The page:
The report details that LVMPD initiated the investigation by contacting the staff attorney for the Clark County courts, attorney Jillian Prieto. Attorney Prieto advised LVMPD that Eighth Judicial District Court Family Division takes pictures of victims’ batteries for documentation in Temporary Protection Order case files. Attorney Prieto also advised those pictures were destroyed by Wendy Wilkinson, a clerk of the court.
After learning of Clerk Wilkinson’s destruction of evidence of abuse victims, LVMPD contacted Wendy Wilkinson. Ms. Wilkinson conceded to the destruction, detailing how she destroyed the victim’s evidence.
Ms. Wilkinson’s shredding the evidence did not explain why she shred the evidence. When asked, Ms. Wilkinson volunteered she shred the evidence because the evidence is “the property of the family courts.”
A review of the victims’ files shows no photographs of batteries to the victims. Inserted into the cases’ files, in lieu of the photographs, was one of two documents. They read: “This Document Has Illegible Copies” and “This File Has Pages That Are Illegible Upon Receipt Of The Filing Of The Document. Pages are Scanned/Filmed At The Best Quality Achieved At This Time.”
The Clark County Justice Courts, under the legal counsel of staff attorney Joseph Tommasino, proceed differently than District Courts. Justice Court files do not contain the inserts in lieu of photographs because Temporary Protection Order case files are destroyed under State of Nevada Supreme Court Minimum Records Retention Schedule for Justice Courts. Rule 31 of the Schedule establishes the file only be kept for two years.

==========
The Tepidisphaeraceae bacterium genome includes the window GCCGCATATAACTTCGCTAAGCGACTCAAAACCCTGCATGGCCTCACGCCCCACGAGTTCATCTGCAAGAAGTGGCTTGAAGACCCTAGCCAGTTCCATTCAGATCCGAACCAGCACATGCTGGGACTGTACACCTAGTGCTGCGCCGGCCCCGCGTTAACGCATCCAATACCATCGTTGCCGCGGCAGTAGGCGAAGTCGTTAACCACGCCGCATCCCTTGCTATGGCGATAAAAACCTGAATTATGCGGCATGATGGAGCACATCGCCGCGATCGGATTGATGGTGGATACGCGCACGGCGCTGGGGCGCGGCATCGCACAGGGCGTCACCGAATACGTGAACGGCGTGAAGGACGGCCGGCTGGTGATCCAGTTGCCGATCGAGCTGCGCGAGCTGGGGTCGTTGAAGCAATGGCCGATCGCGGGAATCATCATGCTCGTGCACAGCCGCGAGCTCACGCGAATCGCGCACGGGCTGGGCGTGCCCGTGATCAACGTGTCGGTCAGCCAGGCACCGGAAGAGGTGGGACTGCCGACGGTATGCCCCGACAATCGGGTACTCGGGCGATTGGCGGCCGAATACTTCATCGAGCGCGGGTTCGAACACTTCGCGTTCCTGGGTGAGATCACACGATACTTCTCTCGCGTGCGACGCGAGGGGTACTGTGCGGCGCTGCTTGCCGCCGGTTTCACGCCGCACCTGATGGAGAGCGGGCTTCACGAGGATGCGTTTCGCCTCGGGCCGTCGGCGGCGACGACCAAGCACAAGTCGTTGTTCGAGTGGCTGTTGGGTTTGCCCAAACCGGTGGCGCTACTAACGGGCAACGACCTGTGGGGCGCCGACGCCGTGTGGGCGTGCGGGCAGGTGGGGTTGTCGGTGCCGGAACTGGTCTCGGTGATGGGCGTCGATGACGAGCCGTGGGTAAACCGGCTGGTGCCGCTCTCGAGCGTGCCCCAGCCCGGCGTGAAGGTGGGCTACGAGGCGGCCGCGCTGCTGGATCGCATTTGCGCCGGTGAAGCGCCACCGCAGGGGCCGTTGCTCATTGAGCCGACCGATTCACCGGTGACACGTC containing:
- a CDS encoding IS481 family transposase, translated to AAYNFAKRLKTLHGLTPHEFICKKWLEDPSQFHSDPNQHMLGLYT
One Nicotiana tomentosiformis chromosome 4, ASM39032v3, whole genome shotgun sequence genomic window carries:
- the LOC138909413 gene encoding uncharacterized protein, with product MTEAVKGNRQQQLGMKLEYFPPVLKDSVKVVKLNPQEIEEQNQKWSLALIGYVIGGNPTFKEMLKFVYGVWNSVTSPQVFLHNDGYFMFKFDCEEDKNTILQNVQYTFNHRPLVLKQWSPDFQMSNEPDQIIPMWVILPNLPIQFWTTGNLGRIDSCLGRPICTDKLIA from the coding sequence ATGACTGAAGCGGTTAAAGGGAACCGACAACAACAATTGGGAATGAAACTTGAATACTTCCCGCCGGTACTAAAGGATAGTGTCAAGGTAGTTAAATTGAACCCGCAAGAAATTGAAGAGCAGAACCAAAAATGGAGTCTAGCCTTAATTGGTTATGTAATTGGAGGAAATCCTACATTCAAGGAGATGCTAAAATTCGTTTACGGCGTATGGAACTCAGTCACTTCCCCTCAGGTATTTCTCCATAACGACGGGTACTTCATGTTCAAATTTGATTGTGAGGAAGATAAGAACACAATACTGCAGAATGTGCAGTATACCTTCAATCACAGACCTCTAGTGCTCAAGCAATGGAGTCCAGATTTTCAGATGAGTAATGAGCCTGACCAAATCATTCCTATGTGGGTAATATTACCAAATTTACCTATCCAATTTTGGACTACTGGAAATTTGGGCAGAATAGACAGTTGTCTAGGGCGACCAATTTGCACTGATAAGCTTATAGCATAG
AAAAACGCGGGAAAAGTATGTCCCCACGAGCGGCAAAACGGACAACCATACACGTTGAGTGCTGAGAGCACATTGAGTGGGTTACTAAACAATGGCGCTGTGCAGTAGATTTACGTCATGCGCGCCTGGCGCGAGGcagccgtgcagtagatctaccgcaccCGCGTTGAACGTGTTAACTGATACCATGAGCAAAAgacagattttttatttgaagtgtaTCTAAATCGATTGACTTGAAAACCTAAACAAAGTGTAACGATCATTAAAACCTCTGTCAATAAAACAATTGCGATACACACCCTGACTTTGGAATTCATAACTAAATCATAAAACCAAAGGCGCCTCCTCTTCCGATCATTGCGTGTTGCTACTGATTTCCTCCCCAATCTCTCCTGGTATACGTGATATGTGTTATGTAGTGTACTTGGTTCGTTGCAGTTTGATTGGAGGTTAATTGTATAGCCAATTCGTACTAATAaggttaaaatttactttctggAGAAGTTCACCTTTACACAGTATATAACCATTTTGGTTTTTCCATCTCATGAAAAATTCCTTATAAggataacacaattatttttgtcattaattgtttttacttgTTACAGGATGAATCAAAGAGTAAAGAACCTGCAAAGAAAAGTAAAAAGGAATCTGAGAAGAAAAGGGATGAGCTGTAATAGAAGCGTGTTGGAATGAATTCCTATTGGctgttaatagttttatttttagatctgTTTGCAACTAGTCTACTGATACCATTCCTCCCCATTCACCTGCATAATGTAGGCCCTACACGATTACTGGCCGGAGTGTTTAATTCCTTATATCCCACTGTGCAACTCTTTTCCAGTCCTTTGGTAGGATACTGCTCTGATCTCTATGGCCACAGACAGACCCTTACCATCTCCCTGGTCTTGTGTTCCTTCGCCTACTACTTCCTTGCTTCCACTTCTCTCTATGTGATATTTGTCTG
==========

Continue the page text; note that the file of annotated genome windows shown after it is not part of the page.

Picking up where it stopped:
Why destroy criminal evidence at all?
June 3, 2010, then Nevada Supreme Court Chief Justice Hardesty and Justice Cherry met with Clark County courts’ attorneys Joseph Tommasino and Jillian Prieto in a public forum.
The public expressed their concerns over the District and Justice courts destroying evidence of abuse to victims. The evidence destroyed included pictures of batteries to children. Without the picture evidence of the battered children, children were court-ordered to their abusers by both the District and Justice courts.
The meeting resulted in attorneys Tommasino and Prieto named to a subcommittee. Both, however, gave no testimony to either the destruction of child abuse case files or the destruction of photographs of batteries to the children.
State of Nevada Attorney General Steps In
In 2013, Attorney General Catherine Cortez-Masto sponsored SB (Senate Bill) 27. In that same year the Nevada Administrative Offices of the Courts sponsored SB 57. The two bills merged and were passed into law effective July 2013.
The amended law provides for the Attorney General to provide defense counsel for the numerous government persons who know of Clerk
Wilkinson’s destruction of evidence.
Prior to the signing of merged SB 27 and 57 into law, attorneys Prieto and Tommasino qualified to provide defense counsel to the government employees. Either way, attorney Prieto will not be serving as counsel and she has left the employ of the Clark County courts.employees